In our increasingly polarized society, many speak of “the shrinking middle.” It depicts the seemingly smaller number of people who hold moderate views between two polarized views. But some challenge this assumption. Is the middle really shrinking, or is it being silenced?
In the second of our “Seeking Shalom in the Midst of Polarization” series, Andrew Hanauer mentions this aspect of toxic polarization (“What Causes our Polarization?”, p. 32). He suggests that many moderates keep silent for fear of being kicked out of their group or attacked by other groups. Their silence often makes things seem more polarized than they are because only the extremes get air time.
David French, a conservative U.S. journalist, talked about the same issue in “Christians and Cancel Culture,” the keynote speech at last year’s Evangelical Press Association convention. French defined cancel culture as attempting to disproportionately punish someone for breaking group boundaries of acceptable ideas and behaviors. Cancel culture is rife in both the so-called right and left wings. But French noted that cancel culture is most dangerous and effective not when attacking an out-group, but when disciplining in-group dissenters. When someone is aggressively “canceled” by the out-group enemy, in-group members often will rally in defense of the canceled person. That person might even end up becoming a group martyr and hero, ironically, raising his or her influence and following. French noted that there is a growing trend of personalities deliberately courting cancel culture attacks from opposing parties to gain fame and influence in their own party.
Moderates within each party are, however, often the most vulnerable and isolated. If they criticize their own group, they risk being canceled by their own with few to rally behind them. And they don’t get much support from anyone outside their group either. Ironically, these moderates are the most vulnerable to cancel-culture attacks from within their own group.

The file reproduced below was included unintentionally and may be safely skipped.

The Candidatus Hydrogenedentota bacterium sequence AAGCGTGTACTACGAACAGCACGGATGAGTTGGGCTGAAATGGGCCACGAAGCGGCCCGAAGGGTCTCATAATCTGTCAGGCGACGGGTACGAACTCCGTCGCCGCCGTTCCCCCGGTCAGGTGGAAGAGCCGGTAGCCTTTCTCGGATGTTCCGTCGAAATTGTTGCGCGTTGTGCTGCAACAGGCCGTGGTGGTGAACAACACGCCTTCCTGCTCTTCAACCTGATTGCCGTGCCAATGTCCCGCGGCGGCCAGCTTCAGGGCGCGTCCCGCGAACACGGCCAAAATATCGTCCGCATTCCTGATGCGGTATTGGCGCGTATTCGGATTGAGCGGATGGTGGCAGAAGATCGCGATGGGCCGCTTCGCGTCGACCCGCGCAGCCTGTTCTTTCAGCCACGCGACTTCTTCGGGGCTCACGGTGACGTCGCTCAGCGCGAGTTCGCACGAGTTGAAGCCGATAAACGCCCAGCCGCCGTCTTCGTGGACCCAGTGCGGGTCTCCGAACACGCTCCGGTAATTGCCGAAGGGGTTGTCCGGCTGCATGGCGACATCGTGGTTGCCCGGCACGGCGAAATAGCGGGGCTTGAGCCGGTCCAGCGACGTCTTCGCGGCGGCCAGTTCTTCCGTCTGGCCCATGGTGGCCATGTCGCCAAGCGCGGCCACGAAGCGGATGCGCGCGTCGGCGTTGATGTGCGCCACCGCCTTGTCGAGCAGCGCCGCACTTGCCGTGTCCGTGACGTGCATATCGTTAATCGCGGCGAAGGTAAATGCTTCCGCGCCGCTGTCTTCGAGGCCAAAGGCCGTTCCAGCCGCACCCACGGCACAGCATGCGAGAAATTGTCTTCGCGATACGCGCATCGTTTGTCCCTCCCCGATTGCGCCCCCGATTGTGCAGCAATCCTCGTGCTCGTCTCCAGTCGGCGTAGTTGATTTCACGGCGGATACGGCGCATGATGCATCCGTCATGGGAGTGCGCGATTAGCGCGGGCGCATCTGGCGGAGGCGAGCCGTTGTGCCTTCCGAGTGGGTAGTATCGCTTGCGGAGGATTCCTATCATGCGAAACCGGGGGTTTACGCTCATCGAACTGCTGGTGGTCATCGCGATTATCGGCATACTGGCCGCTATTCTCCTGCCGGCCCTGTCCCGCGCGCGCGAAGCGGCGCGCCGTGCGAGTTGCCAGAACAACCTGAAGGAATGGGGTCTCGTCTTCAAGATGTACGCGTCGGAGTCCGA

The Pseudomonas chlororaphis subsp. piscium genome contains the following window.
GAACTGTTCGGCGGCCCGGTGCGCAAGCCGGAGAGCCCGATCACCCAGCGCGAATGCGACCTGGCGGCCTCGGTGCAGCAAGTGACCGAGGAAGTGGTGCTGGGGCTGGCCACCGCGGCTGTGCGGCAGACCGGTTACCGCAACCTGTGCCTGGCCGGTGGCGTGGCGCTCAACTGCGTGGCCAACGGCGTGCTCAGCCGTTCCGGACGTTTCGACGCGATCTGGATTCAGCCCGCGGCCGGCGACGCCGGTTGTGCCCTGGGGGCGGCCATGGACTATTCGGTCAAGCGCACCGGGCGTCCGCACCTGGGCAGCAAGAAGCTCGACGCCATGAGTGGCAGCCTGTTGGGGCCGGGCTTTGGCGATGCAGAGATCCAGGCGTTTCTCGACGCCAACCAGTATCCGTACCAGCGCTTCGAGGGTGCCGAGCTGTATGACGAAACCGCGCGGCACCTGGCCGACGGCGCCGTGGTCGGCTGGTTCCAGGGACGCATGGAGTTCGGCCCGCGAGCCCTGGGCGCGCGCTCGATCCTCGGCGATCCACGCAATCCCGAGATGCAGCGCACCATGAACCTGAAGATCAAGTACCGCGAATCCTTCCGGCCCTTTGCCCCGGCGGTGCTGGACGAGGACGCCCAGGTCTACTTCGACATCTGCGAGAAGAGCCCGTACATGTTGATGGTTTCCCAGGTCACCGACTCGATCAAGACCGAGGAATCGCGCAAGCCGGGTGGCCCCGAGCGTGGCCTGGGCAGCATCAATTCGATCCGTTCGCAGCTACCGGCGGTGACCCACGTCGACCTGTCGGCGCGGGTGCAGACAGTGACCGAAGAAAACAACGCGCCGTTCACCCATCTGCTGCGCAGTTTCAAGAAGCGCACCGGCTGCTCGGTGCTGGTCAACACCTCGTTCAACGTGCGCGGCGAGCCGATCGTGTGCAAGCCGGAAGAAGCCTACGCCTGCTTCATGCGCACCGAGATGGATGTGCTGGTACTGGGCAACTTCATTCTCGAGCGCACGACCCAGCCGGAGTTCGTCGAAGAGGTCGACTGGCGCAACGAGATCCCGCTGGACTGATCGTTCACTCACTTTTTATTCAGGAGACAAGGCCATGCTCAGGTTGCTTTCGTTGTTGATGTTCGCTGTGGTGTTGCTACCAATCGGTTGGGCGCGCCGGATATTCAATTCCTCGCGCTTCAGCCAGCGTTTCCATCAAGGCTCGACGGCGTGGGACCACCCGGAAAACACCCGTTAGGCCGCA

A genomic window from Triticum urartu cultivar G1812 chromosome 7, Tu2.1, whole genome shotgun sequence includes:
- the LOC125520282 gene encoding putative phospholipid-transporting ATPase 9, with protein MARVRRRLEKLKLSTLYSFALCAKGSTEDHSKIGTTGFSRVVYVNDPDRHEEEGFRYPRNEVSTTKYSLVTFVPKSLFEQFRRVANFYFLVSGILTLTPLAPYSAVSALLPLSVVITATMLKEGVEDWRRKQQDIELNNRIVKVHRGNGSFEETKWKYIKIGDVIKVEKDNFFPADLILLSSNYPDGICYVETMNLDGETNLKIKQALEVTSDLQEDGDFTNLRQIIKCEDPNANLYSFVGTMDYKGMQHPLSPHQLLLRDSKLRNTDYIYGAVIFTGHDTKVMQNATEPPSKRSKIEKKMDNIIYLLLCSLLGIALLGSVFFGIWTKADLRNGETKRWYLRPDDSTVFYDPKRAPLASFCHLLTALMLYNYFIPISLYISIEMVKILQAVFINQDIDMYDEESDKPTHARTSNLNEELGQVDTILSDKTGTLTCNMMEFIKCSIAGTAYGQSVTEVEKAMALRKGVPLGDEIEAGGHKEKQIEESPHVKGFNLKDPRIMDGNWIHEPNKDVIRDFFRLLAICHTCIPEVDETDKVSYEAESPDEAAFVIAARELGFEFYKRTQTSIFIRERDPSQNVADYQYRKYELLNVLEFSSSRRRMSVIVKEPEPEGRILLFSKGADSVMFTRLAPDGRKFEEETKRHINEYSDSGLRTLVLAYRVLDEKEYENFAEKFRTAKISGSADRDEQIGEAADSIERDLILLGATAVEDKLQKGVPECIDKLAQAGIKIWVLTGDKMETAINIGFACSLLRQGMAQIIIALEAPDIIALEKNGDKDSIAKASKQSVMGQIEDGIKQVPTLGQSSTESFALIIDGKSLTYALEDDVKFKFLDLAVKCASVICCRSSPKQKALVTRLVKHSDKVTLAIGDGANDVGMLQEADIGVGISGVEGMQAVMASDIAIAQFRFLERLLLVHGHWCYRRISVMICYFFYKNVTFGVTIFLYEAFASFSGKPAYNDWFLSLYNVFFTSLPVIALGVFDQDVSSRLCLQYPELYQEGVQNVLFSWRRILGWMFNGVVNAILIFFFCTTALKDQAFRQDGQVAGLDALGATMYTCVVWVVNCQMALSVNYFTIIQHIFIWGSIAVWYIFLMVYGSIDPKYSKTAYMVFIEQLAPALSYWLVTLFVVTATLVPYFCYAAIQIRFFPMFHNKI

All of this results in a fear of speaking out, a fear of criticizing one’s own side for any flaws, excesses, or mistakes. A lot of good people who might have good ideas or even good questions end up silenced in fear. Nobody dares to suggest ideas different from the party lines. This silence only fuels more polarization.
So is it a shrinking middle or a silent majority in the middle? I don’t know if it’s a majority, but I do believe that the middle is intimidated into silence and self-censorship.
I don’t think throwing more facts and intellectual arguments at each other is going to solve the problem. But Hanauer reminds us that what we do and how we make people feel are more memorable, in the long run, than what we say or argue about. Higher emotional intelligence (EQ) is probably more needed now than higher IQs. This relates to my previous editorial “Cats or Toasters?” (February 2022).
I agree with French that Micah 6:8 should be our guide in this mess. We need to act justly, show mercy, and practice humility with people with whom we disagree. I will be the first to admit that I have not mastered this, nor do I boast of a high EQ. But I am committed to trying even when I often feel like I am caught in the vulnerable middle.
About the Author
Shiao Chong is editor-in-chief of The Banner. He attends Fellowship Christian Reformed Church in Toronto, Ont.
Shiao Chong es el redactor jefe de The Banner. El asiste a Iglesia Comunidad Cristiana Reformada en Toronto, Ont.
시아오 총은 더 배너 (The Banner)의 편집장이다. 온타리오 주 토론토의 펠로우쉽 CRC에 출석한다.